How My First Time Plucking My Eyebrows Changed My Views On Beauty

How My First Time Plucking My Eyebrows Changed My Views On Beauty

Even as a 5th grader, I was 11 going on 30.

I distinctly remember a conversation I had with my teacher during the last few days of my elementary career, wherein I told her I was worried about entering middle school. She looked at me as she would a peer and said, “You’re ready.”

I believed her, and entered 6th grade that fall knowing I was ready to be there. I felt competitive in the sense that I wanted to keep the academic pace I’d already set by taking honors classes and meaningful electives. I played an instrument, made good grades, and minded my own business—until my closest friend started hanging out with the popular girls.

These girls wore Abercrombie & Fitch polos and had a different pair of flashy sandals for every day of the week. I didn’t know that the teal Saucony tennis shoes I wore every day paled in comparison.

These girls weren’t necessarily mean, they just seemed to know things that felt beyond their years. They knew how to curl hair and apply eye shadow so it didn’t clump up by 2nd period. Even though I felt mature for my age, these were not things I knew about, or even knew that they mattered. To put it best, they were true pre-teens who spent their weekends with much older real-teens.

As Natalia, my best friend, spent more time with these girls, I got to know them too. We all sat together at the same lunch table and I tried to feign interest (and understanding) of their go-to topics. This was short-lived.

Before I found my own group of friends who shared my similar interests, I left with one major takeaway from the Teenage Table. And it was wisdom gifted to me by Sarah Shrader.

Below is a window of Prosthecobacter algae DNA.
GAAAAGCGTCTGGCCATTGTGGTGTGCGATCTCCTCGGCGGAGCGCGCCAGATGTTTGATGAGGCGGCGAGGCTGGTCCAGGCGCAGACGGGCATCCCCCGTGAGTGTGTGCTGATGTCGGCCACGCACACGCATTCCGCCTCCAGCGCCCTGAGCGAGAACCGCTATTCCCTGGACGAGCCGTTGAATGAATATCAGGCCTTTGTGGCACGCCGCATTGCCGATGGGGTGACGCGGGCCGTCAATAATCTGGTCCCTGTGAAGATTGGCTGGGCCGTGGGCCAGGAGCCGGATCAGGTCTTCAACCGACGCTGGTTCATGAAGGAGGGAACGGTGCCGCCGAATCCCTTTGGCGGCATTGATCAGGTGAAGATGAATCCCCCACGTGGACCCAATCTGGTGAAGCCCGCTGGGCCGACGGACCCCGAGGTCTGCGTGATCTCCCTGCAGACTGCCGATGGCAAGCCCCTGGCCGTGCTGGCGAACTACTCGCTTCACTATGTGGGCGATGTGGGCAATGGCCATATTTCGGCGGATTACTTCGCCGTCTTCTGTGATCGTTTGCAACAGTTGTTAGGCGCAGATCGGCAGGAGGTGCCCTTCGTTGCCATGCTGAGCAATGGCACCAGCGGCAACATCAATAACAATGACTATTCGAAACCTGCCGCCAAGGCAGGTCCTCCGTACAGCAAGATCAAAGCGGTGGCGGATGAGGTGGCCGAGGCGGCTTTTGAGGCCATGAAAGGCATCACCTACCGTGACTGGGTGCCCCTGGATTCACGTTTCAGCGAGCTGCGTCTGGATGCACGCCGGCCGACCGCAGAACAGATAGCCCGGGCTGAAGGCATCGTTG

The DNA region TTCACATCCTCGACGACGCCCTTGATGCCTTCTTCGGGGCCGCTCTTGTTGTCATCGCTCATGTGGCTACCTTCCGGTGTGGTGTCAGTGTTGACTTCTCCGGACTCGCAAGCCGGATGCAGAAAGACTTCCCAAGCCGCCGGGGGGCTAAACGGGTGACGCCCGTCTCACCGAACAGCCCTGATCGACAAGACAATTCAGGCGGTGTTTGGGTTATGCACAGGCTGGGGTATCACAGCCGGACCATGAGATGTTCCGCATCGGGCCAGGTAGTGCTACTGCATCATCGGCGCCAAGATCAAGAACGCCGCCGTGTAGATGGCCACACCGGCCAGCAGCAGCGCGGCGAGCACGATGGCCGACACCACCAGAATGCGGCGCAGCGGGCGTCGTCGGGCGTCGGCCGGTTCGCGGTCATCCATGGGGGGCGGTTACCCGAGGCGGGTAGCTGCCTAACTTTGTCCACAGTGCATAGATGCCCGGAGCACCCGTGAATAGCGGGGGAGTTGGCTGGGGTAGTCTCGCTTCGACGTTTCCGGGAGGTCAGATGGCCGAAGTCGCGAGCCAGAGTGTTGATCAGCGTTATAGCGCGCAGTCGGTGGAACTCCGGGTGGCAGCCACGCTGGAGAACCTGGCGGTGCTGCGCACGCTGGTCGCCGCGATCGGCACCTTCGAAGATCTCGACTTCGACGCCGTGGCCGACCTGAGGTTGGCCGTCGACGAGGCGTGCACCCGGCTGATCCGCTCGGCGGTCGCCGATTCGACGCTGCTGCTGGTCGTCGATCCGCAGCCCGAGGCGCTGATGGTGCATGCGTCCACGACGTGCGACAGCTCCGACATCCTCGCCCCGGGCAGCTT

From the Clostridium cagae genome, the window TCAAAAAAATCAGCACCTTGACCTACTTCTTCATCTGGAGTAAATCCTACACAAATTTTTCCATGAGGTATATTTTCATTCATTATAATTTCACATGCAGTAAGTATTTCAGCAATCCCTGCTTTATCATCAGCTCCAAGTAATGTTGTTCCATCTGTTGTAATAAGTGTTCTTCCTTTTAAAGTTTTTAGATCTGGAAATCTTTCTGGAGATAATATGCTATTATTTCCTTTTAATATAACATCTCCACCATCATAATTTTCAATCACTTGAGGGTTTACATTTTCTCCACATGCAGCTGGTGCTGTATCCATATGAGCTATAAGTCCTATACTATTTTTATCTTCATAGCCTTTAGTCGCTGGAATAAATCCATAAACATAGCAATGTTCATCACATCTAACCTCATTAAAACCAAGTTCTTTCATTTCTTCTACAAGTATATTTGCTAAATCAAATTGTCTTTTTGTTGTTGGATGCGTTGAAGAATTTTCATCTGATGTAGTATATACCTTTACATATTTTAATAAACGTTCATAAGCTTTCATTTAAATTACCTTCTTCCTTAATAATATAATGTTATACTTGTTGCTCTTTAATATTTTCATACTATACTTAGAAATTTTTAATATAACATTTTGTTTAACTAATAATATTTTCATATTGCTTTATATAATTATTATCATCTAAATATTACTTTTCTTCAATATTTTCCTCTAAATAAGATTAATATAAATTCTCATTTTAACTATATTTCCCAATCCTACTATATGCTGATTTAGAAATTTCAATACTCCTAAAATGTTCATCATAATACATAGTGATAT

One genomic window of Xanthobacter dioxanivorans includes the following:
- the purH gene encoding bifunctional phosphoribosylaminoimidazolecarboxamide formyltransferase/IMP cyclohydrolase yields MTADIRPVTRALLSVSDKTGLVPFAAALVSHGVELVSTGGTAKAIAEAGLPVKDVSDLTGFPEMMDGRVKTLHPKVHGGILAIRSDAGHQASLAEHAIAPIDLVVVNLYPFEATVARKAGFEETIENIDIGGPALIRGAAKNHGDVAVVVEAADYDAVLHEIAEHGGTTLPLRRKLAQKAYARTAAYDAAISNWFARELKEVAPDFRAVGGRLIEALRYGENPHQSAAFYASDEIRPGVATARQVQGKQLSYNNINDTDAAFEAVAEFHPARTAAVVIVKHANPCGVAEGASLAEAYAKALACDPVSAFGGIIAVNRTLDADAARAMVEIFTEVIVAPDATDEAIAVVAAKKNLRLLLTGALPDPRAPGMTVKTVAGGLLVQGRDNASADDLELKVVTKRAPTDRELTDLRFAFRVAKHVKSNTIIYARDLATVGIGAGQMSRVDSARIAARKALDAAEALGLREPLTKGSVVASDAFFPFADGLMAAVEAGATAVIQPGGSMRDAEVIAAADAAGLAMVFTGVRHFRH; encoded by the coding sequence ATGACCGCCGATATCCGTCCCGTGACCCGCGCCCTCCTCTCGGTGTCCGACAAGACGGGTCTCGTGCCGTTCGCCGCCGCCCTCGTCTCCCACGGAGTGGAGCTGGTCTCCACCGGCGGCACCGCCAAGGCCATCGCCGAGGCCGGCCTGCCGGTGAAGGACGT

Sarah was the friend nucleus of this group. Her father worked as a school administrator, so all the teachers knew her—and knew she wouldn’t get anything except her way. Again, she wasn’t exactly mean, just too powerful for her age.


As I sat with the group to eat my reduced-rate school lunch, Sarah and I chatted about something that escapes me now. It must have been related to looks, because the next words out of her mouth followed me through the next 10 years of my life.

“You know, you would be pretty if you just plucked your eyebrows.”

I’m sure I wanted to cry in the moment, but I don’t remember anything except total embarrassment. Plucking eyebrows was an option? What else was I doing wrong? Am I not considered pretty now? Is there a list somewhere I can get ahold of?

So, I started plucking my eyebrows. And when Sarah also mentioned that my arms were a little hairy, I shaved those too. My actual arms, not my armpits.

Every day, even after I left the cool-kid table, I wanted to briefly check in with Sarah to ask if I had done it. Had I achieved “pretty” yet?

When I think of this now, it makes my chest ache. My teenage years, like most girls’, were plagued with insecurity and thoughts of “If I could just be this one thing, then everyone will like me.” Sarah gave me my first taste of the insecurity Kool-Aid, and I was hooked.

I plucked and shaved and tried to dye my hair lighter. I started to feel insecure about my clothes and backpack, about all the things I was proud of as I left my 5th-grade classroom. As I got older, I realized some of this was just part of puberty.

And as I aged even more, I realized a lot of this was based on the conditional introduction to Beauty 101 I had been given. Now, I occasionally pluck my eyebrows because I like them cleaned up a bit, not because I’m trying to achieve what Sarah thinks makes a person pretty. My beauty regimen is no longer based on an “if this, then that” equation.

Today, Sarah is everywhere. She’s the perfume ad in that magazine on your coffee table, and she’s the actress in your favorite rom-com. It’s not new news that Western society has carved itself a pretty ridiculous beauty standard, but I think it is worth noting that the language accompanying these standards can make a big difference.

One day when I have a daughter, I hope to offer her the choice the pluck her eyebrows or wear eye shadow based on her personal preference. I hope to beat Sarah to her so that my daughter knows curly blonde hair isn’t a stepping stone to perfection, that her appearance—like her mind—is her own and hers to shape.

*The names in this story have been changed.

Cover image courtesy of  Shutterstock